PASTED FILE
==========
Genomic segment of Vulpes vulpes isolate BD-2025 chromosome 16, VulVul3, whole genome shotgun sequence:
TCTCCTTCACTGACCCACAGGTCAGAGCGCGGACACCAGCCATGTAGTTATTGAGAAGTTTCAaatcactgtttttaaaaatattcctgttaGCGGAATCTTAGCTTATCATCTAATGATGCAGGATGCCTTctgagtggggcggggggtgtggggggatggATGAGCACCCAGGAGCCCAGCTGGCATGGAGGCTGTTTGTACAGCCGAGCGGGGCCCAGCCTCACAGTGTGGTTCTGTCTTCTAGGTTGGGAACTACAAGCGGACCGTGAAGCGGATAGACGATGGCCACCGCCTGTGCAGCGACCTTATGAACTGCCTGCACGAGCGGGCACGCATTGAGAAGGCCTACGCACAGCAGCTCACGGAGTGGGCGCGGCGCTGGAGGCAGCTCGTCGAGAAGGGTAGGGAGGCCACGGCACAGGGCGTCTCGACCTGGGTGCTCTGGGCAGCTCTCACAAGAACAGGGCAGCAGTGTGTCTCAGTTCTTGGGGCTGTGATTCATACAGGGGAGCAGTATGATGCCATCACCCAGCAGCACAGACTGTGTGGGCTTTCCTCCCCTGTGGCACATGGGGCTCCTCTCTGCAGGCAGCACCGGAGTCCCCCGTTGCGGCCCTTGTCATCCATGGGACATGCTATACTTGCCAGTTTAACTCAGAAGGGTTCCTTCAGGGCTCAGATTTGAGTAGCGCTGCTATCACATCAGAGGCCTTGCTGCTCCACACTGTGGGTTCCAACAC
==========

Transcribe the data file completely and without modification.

Genomic segment of Vulpes vulpes isolate BD-2025 chromosome 16, VulVul3, whole genome shotgun sequence:
TCTCCTTCACTGACCCACAGGTCAGAGCGCGGACACCAGCCATGTAGTTATTGAGAAGTTTCAaatcactgtttttaaaaatattcctgttaGCGGAATCTTAGCTTATCATCTAATGATGCAGGATGCCTTctgagtggggcggggggtgtggggggatggATGAGCACCCAGGAGCCCAGCTGGCATGGAGGCTGTTTGTACAGCCGAGCGGGGCCCAGCCTCACAGTGTGGTTCTGTCTTCTAGGTTGGGAACTACAAGCGGACCGTGAAGCGGATAGACGATGGCCACCGCCTGTGCAGCGACCTTATGAACTGCCTGCACGAGCGGGCACGCATTGAGAAGGCCTACGCACAGCAGCTCACGGAGTGGGCGCGGCGCTGGAGGCAGCTCGTCGAGAAGGGTAGGGAGGCCACGGCACAGGGCGTCTCGACCTGGGTGCTCTGGGCAGCTCTCACAAGAACAGGGCAGCAGTGTGTCTCAGTTCTTGGGGCTGTGATTCATACAGGGGAGCAGTATGATGCCATCACCCAGCAGCACAGACTGTGTGGGCTTTCCTCCCCTGTGGCACATGGGGCTCCTCTCTGCAGGCAGCACCGGAGTCCCCCGTTGCGGCCCTTGTCATCCATGGGACATGCTATACTTGCCAGTTTAACTCAGAAGGGTTCCTTCAGGGCTCAGATTTGAGTAGCGCTGCTATCACATCAGAGGCCTTGCTGCTCCACACTGTGGGTTCCAACAC